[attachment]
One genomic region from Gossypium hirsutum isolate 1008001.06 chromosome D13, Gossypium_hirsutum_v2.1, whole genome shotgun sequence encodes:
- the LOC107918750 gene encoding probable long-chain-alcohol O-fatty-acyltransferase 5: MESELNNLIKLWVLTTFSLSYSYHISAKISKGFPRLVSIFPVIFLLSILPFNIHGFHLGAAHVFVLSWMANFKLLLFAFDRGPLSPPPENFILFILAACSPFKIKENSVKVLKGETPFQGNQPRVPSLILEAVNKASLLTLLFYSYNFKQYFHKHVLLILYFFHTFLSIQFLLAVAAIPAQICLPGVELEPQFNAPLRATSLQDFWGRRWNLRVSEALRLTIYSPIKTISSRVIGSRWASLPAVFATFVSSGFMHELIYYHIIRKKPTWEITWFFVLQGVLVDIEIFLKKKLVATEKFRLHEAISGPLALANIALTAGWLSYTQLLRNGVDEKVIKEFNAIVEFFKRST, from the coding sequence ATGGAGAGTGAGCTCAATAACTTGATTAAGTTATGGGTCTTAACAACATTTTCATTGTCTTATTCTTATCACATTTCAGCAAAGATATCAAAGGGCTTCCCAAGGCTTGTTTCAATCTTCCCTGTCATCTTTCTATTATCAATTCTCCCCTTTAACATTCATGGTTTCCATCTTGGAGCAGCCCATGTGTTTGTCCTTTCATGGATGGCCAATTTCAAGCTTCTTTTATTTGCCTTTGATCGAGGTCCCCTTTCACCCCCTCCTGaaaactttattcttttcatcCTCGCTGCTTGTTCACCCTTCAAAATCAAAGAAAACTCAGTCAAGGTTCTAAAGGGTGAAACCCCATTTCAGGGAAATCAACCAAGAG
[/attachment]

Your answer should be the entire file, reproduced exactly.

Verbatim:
One genomic region from Gossypium hirsutum isolate 1008001.06 chromosome D13, Gossypium_hirsutum_v2.1, whole genome shotgun sequence encodes:
- the LOC107918750 gene encoding probable long-chain-alcohol O-fatty-acyltransferase 5: MESELNNLIKLWVLTTFSLSYSYHISAKISKGFPRLVSIFPVIFLLSILPFNIHGFHLGAAHVFVLSWMANFKLLLFAFDRGPLSPPPENFILFILAACSPFKIKENSVKVLKGETPFQGNQPRVPSLILEAVNKASLLTLLFYSYNFKQYFHKHVLLILYFFHTFLSIQFLLAVAAIPAQICLPGVELEPQFNAPLRATSLQDFWGRRWNLRVSEALRLTIYSPIKTISSRVIGSRWASLPAVFATFVSSGFMHELIYYHIIRKKPTWEITWFFVLQGVLVDIEIFLKKKLVATEKFRLHEAISGPLALANIALTAGWLSYTQLLRNGVDEKVIKEFNAIVEFFKRST, from the coding sequence ATGGAGAGTGAGCTCAATAACTTGATTAAGTTATGGGTCTTAACAACATTTTCATTGTCTTATTCTTATCACATTTCAGCAAAGATATCAAAGGGCTTCCCAAGGCTTGTTTCAATCTTCCCTGTCATCTTTCTATTATCAATTCTCCCCTTTAACATTCATGGTTTCCATCTTGGAGCAGCCCATGTGTTTGTCCTTTCATGGATGGCCAATTTCAAGCTTCTTTTATTTGCCTTTGATCGAGGTCCCCTTTCACCCCCTCCTGaaaactttattcttttcatcCTCGCTGCTTGTTCACCCTTCAAAATCAAAGAAAACTCAGTCAAGGTTCTAAAGGGTGAAACCCCATTTCAGGGAAATCAACCAAGAG